Article published in:Comparative Studies in Australian and New Zealand English: Grammar and beyond
Edited by Pam Peters, Peter Collins and Adam Smith
[Varieties of English Around the World G39] 2009
► pp. 261–274
Infinitival and gerundial complements
The present contribution investigates three patterns of non-finite clausal complementation which are known to be variable in contemporary British and American English, namely the use of bare and to-infinitives with help, the presence or absence of from before gerunds following the verb prevent, and the choice between infinitives and gerunds as complements of begin and start. On the whole, Australian and New Zealand English usage displays a broadly “British” profile of variation, and differences between the two antipodean varieties are minor. While not spectacular in themselves, these findings fit quite well into long-term developments that have been shaping the complement-clause system of English in the Late Modern period. Australian and New Zealand English are taking part in these world-wide drifts at a pace comparable to British English. In particular, no rapid recent “Americanization” of usage can be observed.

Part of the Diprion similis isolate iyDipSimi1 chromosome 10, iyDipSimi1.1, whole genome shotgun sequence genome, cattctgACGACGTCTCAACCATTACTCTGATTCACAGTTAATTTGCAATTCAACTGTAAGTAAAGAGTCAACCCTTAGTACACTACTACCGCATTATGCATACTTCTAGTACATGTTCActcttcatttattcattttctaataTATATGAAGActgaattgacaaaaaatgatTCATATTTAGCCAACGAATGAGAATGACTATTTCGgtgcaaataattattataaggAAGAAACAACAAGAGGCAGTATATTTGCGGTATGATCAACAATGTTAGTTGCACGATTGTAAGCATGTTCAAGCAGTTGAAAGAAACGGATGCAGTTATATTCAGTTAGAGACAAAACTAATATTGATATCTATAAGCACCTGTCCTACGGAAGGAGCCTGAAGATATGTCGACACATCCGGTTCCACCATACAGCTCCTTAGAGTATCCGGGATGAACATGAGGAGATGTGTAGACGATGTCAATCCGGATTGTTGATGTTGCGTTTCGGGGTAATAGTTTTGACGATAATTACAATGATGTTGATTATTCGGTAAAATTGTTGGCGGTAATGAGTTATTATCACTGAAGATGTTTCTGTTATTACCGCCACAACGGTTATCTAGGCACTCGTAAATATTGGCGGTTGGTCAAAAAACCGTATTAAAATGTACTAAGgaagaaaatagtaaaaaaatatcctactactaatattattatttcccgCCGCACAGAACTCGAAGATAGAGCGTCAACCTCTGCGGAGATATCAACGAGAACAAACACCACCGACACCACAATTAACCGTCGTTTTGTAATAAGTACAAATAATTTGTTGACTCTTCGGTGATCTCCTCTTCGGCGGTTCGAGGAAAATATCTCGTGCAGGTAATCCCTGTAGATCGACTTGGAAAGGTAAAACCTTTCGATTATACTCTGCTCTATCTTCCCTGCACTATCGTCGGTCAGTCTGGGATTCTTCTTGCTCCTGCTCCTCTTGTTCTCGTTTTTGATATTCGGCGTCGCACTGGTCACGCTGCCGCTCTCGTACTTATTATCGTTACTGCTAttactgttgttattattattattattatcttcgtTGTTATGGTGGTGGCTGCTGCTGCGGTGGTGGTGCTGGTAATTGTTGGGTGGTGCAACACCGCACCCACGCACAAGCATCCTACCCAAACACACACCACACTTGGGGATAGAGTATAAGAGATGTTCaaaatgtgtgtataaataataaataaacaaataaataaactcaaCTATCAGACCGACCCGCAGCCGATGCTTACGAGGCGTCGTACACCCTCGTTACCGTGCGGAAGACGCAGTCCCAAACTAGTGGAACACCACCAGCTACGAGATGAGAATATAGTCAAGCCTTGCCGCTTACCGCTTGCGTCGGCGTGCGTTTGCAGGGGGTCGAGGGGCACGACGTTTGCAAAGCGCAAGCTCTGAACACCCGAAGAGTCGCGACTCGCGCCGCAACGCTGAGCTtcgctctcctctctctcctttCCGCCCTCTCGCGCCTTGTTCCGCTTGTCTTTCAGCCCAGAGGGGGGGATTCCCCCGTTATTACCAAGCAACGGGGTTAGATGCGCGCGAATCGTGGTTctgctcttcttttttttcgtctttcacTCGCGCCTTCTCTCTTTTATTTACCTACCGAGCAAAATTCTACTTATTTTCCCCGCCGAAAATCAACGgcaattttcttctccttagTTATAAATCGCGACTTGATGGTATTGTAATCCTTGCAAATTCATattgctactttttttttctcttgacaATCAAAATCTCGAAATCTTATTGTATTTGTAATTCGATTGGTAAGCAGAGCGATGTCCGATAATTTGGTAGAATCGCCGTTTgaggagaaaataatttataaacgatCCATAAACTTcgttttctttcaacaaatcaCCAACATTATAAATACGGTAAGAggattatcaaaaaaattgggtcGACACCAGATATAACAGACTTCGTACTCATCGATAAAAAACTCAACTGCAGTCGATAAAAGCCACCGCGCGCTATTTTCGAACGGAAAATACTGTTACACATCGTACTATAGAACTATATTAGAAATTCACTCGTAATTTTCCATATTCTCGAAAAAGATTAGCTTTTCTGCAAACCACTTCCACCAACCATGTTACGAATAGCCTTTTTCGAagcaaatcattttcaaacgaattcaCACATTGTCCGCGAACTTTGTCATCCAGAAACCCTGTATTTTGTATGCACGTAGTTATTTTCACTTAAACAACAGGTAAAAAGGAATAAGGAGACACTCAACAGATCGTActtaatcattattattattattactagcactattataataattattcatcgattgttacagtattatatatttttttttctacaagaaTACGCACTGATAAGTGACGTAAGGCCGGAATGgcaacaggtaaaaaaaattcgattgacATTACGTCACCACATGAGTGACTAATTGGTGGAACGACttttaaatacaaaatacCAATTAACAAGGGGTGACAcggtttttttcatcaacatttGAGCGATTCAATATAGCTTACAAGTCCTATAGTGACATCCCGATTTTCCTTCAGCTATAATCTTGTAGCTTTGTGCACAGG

Published online: 29 July 2009
Cited by 5 other publications
Deuber, Dagmar, Stephanie Hackert, Eva Canan Hänsel, Alexander Laube, Mahyar Hejrani & Catherine Laliberté
Kaunisto, Mark & Juhani Rudanko
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